The most prevalent feature of A-T is progressive neurodegeneration, although the mechanism and the etiological agent that are responsible are unknown. Therefore, understanding ATM signaling in the nervous system is particularly relevant to the neuropathology of A-T. It is likely that ATM dysfunction impacts during development, because the neurological defects in A-T are apparent early in life (Sedgwick and Boder, 1991; Crawford, 1998). Furthermore, Atm is highly expressed in the developing mouse nervous system but expressed only at low levels in the adult CNS (Soares et al., 1998).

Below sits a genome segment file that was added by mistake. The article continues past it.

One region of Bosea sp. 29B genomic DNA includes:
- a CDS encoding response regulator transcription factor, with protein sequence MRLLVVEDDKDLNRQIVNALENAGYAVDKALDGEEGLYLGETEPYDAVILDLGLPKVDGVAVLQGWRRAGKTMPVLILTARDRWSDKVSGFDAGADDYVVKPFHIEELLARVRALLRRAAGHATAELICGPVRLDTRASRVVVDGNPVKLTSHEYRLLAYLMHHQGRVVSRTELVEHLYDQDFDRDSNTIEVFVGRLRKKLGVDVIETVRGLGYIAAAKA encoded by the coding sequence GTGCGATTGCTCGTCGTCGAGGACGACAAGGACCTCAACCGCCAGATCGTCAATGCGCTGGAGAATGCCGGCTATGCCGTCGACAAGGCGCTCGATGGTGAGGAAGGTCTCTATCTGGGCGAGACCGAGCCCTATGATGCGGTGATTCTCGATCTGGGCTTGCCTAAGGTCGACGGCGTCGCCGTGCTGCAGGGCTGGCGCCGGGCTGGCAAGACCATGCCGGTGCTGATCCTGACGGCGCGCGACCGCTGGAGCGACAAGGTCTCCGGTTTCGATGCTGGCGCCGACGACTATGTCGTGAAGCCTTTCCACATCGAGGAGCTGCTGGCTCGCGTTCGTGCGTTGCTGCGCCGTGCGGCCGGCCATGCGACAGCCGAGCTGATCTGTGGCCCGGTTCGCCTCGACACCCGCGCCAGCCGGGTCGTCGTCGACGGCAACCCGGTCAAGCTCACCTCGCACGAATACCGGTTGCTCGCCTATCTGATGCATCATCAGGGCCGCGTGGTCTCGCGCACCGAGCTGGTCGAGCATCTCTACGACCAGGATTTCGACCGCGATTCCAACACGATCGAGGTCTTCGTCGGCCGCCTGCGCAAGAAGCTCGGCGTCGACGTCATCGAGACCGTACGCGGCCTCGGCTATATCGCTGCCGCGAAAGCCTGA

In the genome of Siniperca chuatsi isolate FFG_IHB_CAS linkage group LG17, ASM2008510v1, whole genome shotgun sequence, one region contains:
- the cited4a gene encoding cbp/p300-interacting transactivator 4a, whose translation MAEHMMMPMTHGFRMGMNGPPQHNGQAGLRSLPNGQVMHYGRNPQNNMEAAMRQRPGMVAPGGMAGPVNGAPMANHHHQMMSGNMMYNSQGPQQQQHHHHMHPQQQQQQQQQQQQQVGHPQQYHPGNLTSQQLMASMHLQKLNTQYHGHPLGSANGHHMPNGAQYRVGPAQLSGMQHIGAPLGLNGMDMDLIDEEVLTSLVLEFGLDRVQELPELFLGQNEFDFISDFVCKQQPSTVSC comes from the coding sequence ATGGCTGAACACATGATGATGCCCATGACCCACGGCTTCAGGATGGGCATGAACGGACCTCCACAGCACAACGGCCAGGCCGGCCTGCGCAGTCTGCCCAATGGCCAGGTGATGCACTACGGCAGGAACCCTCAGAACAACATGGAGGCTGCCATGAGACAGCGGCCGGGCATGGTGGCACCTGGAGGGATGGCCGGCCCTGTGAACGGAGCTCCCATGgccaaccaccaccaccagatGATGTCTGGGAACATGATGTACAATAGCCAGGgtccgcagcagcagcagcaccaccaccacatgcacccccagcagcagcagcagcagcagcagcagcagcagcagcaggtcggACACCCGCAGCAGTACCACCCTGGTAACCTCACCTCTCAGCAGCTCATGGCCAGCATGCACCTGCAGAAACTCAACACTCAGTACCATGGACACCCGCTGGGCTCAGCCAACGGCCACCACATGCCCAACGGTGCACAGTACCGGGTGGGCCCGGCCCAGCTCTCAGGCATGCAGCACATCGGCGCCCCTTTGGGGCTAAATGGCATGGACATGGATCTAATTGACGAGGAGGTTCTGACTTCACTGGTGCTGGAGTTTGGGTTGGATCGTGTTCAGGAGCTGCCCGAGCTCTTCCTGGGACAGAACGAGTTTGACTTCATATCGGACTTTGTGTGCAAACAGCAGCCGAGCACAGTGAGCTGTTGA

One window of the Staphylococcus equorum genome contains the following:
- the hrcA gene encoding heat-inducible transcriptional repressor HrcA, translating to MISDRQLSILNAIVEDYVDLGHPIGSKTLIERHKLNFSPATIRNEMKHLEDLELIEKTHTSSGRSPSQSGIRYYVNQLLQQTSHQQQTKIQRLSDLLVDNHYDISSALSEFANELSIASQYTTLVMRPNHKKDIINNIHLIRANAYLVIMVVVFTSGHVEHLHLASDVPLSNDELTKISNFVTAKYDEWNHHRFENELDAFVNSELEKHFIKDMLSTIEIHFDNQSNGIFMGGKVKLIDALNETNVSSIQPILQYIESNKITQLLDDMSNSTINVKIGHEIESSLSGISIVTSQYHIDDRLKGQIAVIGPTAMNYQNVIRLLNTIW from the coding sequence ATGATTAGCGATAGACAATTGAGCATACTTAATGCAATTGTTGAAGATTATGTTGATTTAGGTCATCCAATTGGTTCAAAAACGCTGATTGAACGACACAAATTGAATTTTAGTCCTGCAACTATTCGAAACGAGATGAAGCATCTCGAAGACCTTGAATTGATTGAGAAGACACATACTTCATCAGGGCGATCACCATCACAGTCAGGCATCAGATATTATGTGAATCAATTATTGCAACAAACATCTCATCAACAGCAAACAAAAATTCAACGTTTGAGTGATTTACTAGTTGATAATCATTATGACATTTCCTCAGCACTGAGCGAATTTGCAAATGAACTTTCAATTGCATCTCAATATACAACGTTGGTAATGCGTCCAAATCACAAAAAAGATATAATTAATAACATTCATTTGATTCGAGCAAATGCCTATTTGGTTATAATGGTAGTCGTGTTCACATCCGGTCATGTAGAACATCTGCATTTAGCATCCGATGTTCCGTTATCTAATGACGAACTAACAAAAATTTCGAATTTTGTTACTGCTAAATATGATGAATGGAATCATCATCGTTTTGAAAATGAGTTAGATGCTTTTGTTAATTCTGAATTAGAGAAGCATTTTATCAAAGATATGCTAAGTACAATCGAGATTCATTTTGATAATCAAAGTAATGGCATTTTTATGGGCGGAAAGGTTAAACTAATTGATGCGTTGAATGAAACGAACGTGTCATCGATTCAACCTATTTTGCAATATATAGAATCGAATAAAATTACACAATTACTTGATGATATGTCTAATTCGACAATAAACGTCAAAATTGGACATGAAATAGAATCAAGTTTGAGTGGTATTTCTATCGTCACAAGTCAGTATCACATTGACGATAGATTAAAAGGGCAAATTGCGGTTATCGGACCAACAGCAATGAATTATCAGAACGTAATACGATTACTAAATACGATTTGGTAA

Insight into ATM function in the nervous system has come fromAtm-null mice. These mice recapitulate many of the features of the human disease, including cancer predisposition and severe intestinal toxicity after radiation (Barlow et al., 1996; Elson et al., 1996; Xu et al., 1996; Herzog et al., 1998; Borghesani et al., 2000). Additionally, cells derived from the Atm-null mouse have similar characteristics to human A-T cells, such as cell cycle checkpoint defects and replicative senescence (Rotman and Shiloh, 1998). Although overt ataxia is not present in these mice, neurological deficits have been reported. These include behavioral abnormalities, dopaminergic neuron loss in the substantia nigra, and altered brain electrophysiology (Barlow et al., 1996; Eilam et al., 1998; Chiesa et al., 2000). In contrast to the extreme radiosensitivity present in A-T individuals, Atm-null mice show a striking resistance to DNA damage-induced apoptosis in the nervous system (Herzog et al., 1998;Chong et al., 2000). These data suggest that ATM may function to eliminate neural cells that have incurred genomic damage (Herzog et al., 1998; Lee and McKinnon, 2000). Additional support for this assertion comes from the prevalence of neurodegeneration in many DNA repair-deficient syndromes (Rolig and McKinnon, 2000).